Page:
The lower trigger breaks at about 3-1/4 pounds, the upper barrel breaks at 4-1/4 pounds. They both have no grit and little creep, so they rate as the best triggers in a Browning shotgun in recent memory. The ported barrels on the 725 Sporting are the source of some conversation. Personally, I don't care for them, as they do very little for muzzle flip. A target shell doesn't have nearly the crack of a heavy payload heavy hunting shell, so while some feel porting is a “feature,” it is a feature I'd rather do without. Porting increases noise and it is noticeable to me despite wearing electronic hearinng protection. Not to the level of hunting loads, but obnoxious and unnecessary. The 725 Sporting is a noticeably softer shooting shotgun than the already comfortable 725 Field, directly attributable to its increased weight compared to the field version.

As far as MSRP, which don't always mean much, the 725 Field is $2469.99, the 725 Sporting is $3139.99 and the 725 Sporting Adjustable Comb model is $3529.99. Actual retail prices are less at somewhere around $1950 for field models and $2550 for the Sporting. Local prices vary, of course.

Like the 725 Field, the 725 Sporting has well-figured wood with the forearm and buttstock properly balanced in hue, mineral streaks and tone. This is refreshing to see, as too often there seems to be an inclination to add EE's and LL's after a model designation just to get wood worth having. The new "Inflex II" recoil pad is extremely effective.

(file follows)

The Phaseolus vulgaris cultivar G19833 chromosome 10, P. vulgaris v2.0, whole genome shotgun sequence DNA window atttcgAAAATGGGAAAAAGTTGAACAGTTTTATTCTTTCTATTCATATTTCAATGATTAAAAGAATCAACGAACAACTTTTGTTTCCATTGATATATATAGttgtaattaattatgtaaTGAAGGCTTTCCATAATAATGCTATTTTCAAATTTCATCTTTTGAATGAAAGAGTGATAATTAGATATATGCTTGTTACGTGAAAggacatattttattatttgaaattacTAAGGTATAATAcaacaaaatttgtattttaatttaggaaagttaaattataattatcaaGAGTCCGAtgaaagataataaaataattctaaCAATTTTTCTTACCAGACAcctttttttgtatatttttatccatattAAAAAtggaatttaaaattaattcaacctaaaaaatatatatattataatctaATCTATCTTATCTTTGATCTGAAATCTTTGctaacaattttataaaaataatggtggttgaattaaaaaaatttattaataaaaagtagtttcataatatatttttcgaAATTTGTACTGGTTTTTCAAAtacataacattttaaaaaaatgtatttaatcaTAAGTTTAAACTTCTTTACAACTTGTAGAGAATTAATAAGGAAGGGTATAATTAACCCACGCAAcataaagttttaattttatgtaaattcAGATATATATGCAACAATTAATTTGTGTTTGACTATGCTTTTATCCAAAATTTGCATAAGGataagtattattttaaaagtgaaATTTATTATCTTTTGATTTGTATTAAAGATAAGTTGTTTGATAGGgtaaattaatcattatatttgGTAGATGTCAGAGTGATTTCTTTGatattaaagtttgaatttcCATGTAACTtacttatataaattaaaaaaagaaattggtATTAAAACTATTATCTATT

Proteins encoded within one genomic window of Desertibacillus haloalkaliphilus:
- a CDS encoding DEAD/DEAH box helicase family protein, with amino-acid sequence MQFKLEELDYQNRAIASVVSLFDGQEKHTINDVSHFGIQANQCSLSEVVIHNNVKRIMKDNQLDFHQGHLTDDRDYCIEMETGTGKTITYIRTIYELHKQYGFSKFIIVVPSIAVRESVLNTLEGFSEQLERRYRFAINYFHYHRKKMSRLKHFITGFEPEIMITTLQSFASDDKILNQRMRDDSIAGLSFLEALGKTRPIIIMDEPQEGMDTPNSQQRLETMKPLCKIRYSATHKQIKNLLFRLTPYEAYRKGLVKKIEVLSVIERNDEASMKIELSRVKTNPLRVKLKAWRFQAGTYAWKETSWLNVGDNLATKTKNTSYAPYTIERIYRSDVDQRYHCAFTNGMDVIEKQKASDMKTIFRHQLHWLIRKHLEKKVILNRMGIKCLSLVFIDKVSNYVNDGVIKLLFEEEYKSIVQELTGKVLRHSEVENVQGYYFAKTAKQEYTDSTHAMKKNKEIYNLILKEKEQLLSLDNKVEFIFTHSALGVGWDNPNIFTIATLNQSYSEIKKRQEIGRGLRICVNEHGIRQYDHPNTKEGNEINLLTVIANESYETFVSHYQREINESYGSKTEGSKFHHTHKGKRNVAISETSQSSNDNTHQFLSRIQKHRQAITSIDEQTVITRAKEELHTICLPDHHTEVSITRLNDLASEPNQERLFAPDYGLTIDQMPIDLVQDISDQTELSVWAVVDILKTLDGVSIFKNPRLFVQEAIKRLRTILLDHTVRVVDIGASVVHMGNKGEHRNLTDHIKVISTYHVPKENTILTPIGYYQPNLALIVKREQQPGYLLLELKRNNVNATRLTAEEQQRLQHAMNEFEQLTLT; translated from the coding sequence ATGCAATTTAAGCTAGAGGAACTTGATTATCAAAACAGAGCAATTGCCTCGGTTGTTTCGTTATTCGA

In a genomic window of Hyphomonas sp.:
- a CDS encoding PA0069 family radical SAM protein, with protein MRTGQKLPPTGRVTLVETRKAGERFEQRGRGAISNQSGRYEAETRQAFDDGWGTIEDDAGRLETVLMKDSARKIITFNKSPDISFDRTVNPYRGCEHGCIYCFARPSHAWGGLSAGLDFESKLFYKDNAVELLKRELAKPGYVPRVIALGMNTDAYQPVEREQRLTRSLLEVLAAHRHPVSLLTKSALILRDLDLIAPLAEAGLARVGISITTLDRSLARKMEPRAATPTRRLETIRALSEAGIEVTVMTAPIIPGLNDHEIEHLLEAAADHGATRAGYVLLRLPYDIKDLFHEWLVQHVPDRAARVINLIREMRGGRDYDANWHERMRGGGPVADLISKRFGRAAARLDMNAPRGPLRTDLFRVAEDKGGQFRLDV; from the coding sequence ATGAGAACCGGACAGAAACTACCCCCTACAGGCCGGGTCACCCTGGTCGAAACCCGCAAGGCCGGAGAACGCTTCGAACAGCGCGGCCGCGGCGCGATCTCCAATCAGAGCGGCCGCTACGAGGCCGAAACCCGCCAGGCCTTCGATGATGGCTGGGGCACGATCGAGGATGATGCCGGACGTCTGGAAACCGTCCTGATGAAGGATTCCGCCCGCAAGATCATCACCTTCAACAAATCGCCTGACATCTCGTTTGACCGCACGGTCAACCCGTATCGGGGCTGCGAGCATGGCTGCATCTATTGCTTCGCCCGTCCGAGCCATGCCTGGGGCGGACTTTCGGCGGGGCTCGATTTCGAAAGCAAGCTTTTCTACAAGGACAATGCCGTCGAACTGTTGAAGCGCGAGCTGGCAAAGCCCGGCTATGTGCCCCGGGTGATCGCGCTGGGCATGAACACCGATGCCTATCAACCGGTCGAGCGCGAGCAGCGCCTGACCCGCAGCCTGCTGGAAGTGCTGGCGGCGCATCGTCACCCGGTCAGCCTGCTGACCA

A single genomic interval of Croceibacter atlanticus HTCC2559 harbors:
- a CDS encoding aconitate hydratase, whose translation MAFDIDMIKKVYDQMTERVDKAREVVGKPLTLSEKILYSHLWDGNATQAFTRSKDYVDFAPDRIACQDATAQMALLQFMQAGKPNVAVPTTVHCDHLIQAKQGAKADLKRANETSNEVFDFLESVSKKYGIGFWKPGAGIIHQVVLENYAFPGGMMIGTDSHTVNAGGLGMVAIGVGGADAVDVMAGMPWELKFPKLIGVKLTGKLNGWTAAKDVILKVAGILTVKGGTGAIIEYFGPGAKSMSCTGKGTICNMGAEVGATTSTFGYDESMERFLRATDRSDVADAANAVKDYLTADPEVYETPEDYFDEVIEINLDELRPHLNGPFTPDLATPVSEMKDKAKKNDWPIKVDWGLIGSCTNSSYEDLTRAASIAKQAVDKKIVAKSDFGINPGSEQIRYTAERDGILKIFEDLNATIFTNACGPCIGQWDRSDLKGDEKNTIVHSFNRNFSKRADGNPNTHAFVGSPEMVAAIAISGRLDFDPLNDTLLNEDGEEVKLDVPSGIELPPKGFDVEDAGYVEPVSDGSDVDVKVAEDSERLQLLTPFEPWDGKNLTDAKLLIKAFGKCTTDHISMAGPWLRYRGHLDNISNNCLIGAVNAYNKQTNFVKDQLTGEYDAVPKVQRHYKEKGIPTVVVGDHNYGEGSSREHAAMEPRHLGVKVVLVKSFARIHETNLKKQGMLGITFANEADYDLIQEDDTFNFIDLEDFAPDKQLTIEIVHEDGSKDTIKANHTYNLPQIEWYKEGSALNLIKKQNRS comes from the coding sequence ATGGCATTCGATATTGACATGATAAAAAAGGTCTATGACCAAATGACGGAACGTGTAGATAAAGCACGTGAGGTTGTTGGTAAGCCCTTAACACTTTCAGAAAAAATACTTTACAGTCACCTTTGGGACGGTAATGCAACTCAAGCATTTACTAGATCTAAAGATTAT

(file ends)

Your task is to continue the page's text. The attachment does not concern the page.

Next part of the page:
The Browning 725 O/U series is the best vertical doubles Browning has ever released, based on handling, trigger quality, responsiveness, wood and overall build quality. It may well be the best O/U on the market for the dollar right now, particularly in Field trim. The sole area of consternation is the Invector DS factory choke tubes.

If I had my way, Browning would get rid of the barrel porting. The 725 Field, despite its lighter weight and no ports, is very soft shooting and has scant muzzle rise. The Sporting version, with its longer overall length and additional weight is going to have less recoil and muzzle rise, regardless. You could shoot the field model all day with popular 1 ounce 1200 fps target loads and the new Inflex II pad is as good as any pad I've used in recent memory, so porting the Sporting offers no advantage whatsoever. Somebody must like it or think that it does something meaningful, but I'm not that somebody.

I have owned countless Citori's over the years, having shot competively with Browning 425 for some time. The 725 Citori is a big advance in the Citori line, an exceptionally good handling shotgun with good triggers. Browning should sell a bunch of these and they should sell even more when they get around to applying the "725 treatment" to the sub-gauges. As far as I'm concerned, the Citori 725 series is the most desirable O/U shotgun line introduced in 2012 and they are are going to make a lot of satisfied customers.

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Copyright 2012 by Randy Wakeman. All rights reserved.